Centaurus A (Cen A), located some 12 million light-years away in the constellation Centaurus the Centaur, is the fifth-brightest galaxy in the night sky and hosts an exceptionally powerful supermassive black hole at its core.
This oddly shaped galaxy was the latest target of two of NASA’s orbiting X-ray telescopes, the Chandra X-ray Observatory and the Imaging X-ray Polarimetry Explorer (IXPE) satellite. The composite image seen here was also supplemented with optical light captured by the ground-based European Southern Observatory in Chile.
Launched at the end of 2021, IXPE has already snapped impressive photographs of the supernova remnants Cassiopeia A and the Crab Nebula, as well as other targets. This space observatory’s purpose is to reveal information about a property of light called polarization, which helps astronomers better understand the speeds and energies particles reach after being accelerated by extremely powerful cosmic objects, such as black holes.
In this combined image, IXPE’s view of Cen A reveals an extremely luminous core (white-yellow), while the Chandra X-ray Observatory (blue) highlights a sharp jet that extends some 13,000 light-years toward the upper left. The Chandra data also shows two giant lobes of energized material around, as well as opposite, the galaxy’s jet. Meanwhile, the European Southern Observatory’s image highlights the dark strands of light-obscuring gas and dust that wrap around the center of Cen A, possibly suggesting a collision with a small galaxy millions of years ago.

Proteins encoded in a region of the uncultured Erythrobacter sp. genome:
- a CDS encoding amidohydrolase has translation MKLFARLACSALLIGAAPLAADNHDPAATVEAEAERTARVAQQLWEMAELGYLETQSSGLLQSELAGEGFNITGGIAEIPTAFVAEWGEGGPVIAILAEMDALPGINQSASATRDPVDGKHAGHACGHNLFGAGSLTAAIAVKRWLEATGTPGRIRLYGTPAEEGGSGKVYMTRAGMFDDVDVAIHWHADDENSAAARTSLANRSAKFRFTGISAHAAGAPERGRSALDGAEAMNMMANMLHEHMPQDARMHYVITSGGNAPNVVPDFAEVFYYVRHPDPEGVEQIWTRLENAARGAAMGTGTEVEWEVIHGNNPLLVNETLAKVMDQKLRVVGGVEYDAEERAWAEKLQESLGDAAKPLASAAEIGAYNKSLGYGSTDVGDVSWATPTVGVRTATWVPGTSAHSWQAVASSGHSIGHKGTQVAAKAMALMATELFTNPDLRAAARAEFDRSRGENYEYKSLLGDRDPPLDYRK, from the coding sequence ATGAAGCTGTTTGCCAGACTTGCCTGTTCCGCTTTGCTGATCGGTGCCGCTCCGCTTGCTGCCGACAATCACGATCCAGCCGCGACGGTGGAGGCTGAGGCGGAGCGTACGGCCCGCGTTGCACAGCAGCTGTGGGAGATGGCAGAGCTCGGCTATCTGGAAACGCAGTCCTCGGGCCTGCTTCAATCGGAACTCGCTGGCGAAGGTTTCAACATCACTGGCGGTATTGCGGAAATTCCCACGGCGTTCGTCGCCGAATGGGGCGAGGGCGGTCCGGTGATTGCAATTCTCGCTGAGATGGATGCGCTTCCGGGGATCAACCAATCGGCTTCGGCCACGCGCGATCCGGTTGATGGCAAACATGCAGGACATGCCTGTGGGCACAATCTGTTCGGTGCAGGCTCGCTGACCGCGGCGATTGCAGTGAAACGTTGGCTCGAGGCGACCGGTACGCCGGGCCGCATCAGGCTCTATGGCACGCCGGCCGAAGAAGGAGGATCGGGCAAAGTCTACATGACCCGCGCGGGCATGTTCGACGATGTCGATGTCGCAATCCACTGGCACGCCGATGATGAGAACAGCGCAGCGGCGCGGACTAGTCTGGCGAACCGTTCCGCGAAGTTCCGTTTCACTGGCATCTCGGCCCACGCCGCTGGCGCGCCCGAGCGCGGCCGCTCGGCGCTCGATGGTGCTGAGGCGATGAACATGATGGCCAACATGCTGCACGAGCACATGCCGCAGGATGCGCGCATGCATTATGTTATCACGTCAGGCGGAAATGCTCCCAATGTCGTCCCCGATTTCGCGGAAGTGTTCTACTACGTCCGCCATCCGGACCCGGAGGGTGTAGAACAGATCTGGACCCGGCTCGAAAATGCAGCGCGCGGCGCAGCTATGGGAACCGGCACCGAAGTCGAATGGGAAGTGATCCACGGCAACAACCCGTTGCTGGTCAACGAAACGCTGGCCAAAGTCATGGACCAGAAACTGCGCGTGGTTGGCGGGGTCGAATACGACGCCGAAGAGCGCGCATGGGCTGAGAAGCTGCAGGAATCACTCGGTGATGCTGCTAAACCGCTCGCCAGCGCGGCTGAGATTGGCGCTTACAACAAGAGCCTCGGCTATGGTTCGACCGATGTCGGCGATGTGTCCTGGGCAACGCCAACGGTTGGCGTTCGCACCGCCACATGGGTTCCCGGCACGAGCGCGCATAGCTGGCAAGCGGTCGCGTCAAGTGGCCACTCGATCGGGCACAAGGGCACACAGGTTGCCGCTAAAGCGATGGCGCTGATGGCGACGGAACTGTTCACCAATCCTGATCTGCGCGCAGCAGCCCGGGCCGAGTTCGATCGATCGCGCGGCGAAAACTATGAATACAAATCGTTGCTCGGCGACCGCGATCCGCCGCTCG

Researchers targeted Cen A with IXPE in an attempt to understand why the galaxy’s jets are emitting so many X-rays. But so far, IXPE’s polarization data does not reveal much beyond suggesting the particles that are producing the X-rays are more massive than electrons, according to a Chandra Observatory news release.
Nonetheless, scientists will continue to analyze the new data for further clues about Centaurus A, as well as it’s beautiful jet.